Less than a year ago Arturia introduced the world to the shrunken sibling of the MiniBrute, their first foray into true analogue synthesis.
The trimmed-down MicroBrute was still based around a multi-waveform, single oscillator design, but reduced the available hard-wired modulation options, and provided step-sequencing capabilities instead of the original's arpeggiator. Since then, commentators have been wondering what's going to come next - more oscillators, greater polyphony, a MaxiBrute or PolyBrute?
The answer is now here, in the form of the MiniBrute SE. Now usually, in the software world at least, an SE designation indicates a 'special' feature-limited version of the full package. But for Arturia at least this new synth comes as a premium 'special edition' version.
However, it could equally be labelled a 'Silver Edition' as the most noticeable aspect of the new synth is its brushed aluminium front panel and wooden end cheeks - more on these later.
Let's have a recap on what exactly the MiniBrute offers in terms of sound generation and control. In a similar manner to Roland's classic SH-101 monosynth, at its core the MiniBrute is technically a single VCO (Voltage Controlled Oscillator) design.
In order to be considered a true dual (or triple etc) oscillator synth, the oscillators themselves must offer the possibility of being individually tuned; and, despite the flexibility offered by the MiniBrute with its multiple simultaneous waveforms, there is only one tuning control here - all of the wave shapes are linked in terms of frequency.
However, this doesn't tell the full story. The Mini allows you to mix three waveforms simultaneously - sawtooth, square and triangle - as well as a sub-oscillator (switchable between square and sine waves) one or two octaves below.
Where the synth really shines is when it comes to wave-shaping. Each of the main waveforms can be modulated extensively. The saw becomes an 'ultrasaw' (much like a doubling effect), with separate knobs to control both the amount and rate. The square's pulse width can be set manually, or controlled by the filter envelope or main LFO.
The triangle wave is perhaps most extreme, with its ability to be mangled by the Metalizer control. Again, the amount is adjustable manually or from both the envelope or LFO. All the waveform levels and the separate noise source are mixed using a set of six faders.
A new sequencer
Unlike the MicroBrute, the Mini has four-stage envelopes for both filter and amplitude, though as we've already seen, the filter envelope is also pressed into service for wave shape modulation duties when required.
Although, when we reviewed the original MiniBrute, we had few complaints at the time, in retrospect it perhaps would have been nice to see some form of pitch envelope (even just consisting of two stages).
The front panel is already quite busy, but this could have been facilitated by using knobs instead of sliders in the mixer section. In its absence the LFO can be used to achieve basic pitch sweeps. However, to get this working you need to set the LFO to re-trigger with each key press, and this is only possible via USB from the editor software - revealing another of the possible shortcomings of Arturia's 'no screen, one-knob-per-parameter' hardwired approach.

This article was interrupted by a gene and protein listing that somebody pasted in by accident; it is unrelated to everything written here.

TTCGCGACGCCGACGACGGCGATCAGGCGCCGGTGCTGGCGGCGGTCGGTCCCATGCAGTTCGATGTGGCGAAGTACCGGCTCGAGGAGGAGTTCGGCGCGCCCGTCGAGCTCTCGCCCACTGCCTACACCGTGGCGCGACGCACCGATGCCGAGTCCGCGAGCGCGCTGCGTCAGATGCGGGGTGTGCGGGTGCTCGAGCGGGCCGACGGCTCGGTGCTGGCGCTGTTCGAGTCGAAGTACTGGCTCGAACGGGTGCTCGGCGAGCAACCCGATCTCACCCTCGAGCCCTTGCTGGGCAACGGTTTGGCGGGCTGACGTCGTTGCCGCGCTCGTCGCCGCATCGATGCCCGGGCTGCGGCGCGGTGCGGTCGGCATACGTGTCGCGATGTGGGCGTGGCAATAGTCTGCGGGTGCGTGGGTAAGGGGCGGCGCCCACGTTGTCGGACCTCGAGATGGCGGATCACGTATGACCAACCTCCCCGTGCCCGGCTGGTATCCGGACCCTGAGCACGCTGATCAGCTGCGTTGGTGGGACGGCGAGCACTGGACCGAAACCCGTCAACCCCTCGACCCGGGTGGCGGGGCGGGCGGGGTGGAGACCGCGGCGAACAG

However, this is perhaps a little unfair as one could argue that the editor generally provides extra functionality rather than being a cost-saving shortcut.
The filter section has always been the primary calling-card of all the Brutes and we respect Arturia for making the choice of this relatively little-used multimode filter topology and sticking to it. It can range from smooth to dirty and responds well to higher resonance settings, particularly when the Brute Factor control is pushed up.
There is one significant functional change in the SE, and that is the replacing of the original's arpeggiator with a multi-pattern sequencer (that takes its cue from that in the MicroBrute).
Compared to the Micro, the sequencer here can make use of greater front-panel space, moving some editor-only settings such as Gate Length under direct control, and adding the ability to play the user-recordable patterns in a variety of ways.
We can't help feeling that Arturia has missed a trick here though by completely removing the arpeggiator. Personally we would have been happy to see one less pattern memory in return for a basic arp - though in our book, given the choice, the sequencer is more useful.
The original formula
It was nice to be reminded how good the MiniBrute sounds, although it should be noted that its timbral palette is still limited in some respects by its lack of detunable oscillators. For example, unlike Novation's Bass Station II and other two-oscillator synths, you cannot produce oscillator sync effects.
The one major disappointment is not related to the sound itself, but is rather a cosmetic/aesthetic concern. The so-called wooden side-panels with their luxurious varnished wood grain appearance are not all they seem.
In fact the wood grain effect is just printed onto (what appears to be) some reconstituted wood-like material. We'd rather Arturia hadn't bothered. We suspect also that after a bit of wear-and-tear they will look decidedly ropey. Shame.
All things considered the MiniBrute remains a great synth, albeit one in an increasingly competitive environment. Whether the SE is right for you is tricky to sum up in a few words. It sounds great, it has plenty of connectivity options, and the sequencer is flexible and fun.
Arturia has stuck to its original formula, which is no bad thing. All that remains is for you to decide if it is what you need.